LIFE group was amazing. There was food, coffee, hugs, and smiles all around. I was overwhelmed with kindness and acceptance that seemed different from what I was used to. I could be real about my frustrations and my anger.
A few weeks prior I had also started attending a ladies Bible study at my own church – a study of Debi Pearl’s Created to Be His Helpmeet. During our first class, the discussion turned toward respecting your husband. I don’t remember exactly what my question was, but I was trying to ask about a practical application of the concepts in regard to my own marriage. I was honest and transparent, but it wasn’t accepted very well. I was given a “good” answer in return, but it didn’t really help. It was a situation in which “my good answers didn’t fit my real-life problem” of a very difficult long-distance marriage. I felt like my honesty was interpreted as disrespect toward my husband (and I honestly believed that it was for a long time). I left frustrated and didn’t ever go back to that Bible study.
My closest friend asked me a few weeks later why I wasn’t attending the Bible study at our church, and I told her quite frankly why:
“I already know all of that stuff – I’ve been taught it my whole life. But what I need is stuff that relates specifically to ME and MY marriage. My husband isn’t like other guys. He’s different. And those good answers just aren’t helping me or my marriage all that much.”
When I told her that I was meeting with friends at a Bible study at another church that was more helpful to me, she cautioned me – that I take care to make sure that they don’t pull me down spiritually.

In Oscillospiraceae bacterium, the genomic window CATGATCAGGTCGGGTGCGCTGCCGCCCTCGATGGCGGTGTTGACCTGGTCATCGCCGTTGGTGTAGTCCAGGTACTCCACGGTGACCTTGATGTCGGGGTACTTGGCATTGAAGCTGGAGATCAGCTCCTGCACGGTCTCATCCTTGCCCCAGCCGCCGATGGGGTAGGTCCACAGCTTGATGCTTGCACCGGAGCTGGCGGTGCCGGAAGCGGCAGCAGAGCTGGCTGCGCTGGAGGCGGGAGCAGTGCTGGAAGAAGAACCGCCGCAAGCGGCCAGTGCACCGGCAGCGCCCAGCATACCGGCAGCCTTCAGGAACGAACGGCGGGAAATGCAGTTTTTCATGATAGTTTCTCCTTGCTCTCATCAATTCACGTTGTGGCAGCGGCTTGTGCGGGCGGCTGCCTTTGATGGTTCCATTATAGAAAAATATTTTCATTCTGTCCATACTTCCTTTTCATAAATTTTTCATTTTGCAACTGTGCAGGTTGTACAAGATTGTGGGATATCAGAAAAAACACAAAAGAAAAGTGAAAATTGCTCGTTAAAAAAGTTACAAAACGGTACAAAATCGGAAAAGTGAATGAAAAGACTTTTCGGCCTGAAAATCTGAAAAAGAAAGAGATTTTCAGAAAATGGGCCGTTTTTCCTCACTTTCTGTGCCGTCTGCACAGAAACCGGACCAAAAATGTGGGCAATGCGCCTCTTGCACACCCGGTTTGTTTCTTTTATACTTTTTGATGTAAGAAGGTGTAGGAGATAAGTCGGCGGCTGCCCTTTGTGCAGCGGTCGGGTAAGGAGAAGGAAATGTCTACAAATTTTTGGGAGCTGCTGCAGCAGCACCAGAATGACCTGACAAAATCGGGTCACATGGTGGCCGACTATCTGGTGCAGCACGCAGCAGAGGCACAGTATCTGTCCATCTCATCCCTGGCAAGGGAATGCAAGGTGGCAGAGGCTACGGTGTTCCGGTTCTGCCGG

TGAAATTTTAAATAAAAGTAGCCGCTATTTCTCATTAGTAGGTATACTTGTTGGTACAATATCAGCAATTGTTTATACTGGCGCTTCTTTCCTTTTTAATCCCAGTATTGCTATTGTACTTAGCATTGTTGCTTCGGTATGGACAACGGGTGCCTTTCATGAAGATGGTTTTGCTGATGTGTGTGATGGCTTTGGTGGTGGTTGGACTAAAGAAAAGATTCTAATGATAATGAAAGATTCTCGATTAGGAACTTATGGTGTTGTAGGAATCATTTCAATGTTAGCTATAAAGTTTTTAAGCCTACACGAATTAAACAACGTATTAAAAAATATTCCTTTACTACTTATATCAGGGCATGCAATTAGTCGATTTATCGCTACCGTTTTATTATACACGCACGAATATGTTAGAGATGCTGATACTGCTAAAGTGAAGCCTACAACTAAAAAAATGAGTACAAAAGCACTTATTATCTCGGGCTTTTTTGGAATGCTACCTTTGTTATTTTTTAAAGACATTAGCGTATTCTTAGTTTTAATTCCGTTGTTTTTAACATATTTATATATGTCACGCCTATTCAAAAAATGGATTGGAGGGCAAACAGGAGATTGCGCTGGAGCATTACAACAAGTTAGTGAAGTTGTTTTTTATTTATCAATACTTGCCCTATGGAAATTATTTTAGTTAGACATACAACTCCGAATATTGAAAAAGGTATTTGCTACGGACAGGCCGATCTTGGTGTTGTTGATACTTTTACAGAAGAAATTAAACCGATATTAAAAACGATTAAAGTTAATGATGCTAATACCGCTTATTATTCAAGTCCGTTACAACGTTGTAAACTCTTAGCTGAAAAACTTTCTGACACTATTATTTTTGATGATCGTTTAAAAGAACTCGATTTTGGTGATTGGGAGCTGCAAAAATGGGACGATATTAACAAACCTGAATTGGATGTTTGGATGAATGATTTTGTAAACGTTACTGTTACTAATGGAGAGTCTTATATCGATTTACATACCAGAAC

I only attended LIFE group for a few weeks before they broke for the summer, and only visited on Wednesday nights maybe 2 or 3 times. My husband returned from Afghanistan in June of 2009 and, now that he was home, wanted to stick with our own church.
But that very brief time that I spent at that church didn’t pull me down. In contrast, it really opened my eyes to a lot of things:
I realized that the body of Christ is much bigger than I thought.
I realized that God could be found in places where I thought I should never dare show up.
I realized that pastors who wear Hawaiian shirts can be spirit-filled and speak the truth of God.
I realized that women who have tattoos and drink wine can still care about God and even encourage me spiritually.
I realized that God isn’t limited to skirts, suits and ties, the old hymns, and the King James Version.
I’m hesitant to write this post at all, because I fear that it will seem that I am promoting that church membership is not important. I believe that it is, which is why my husband and I are in the process of aligning our membership to a new church even now.
But I think that God is a lot bigger than church membership.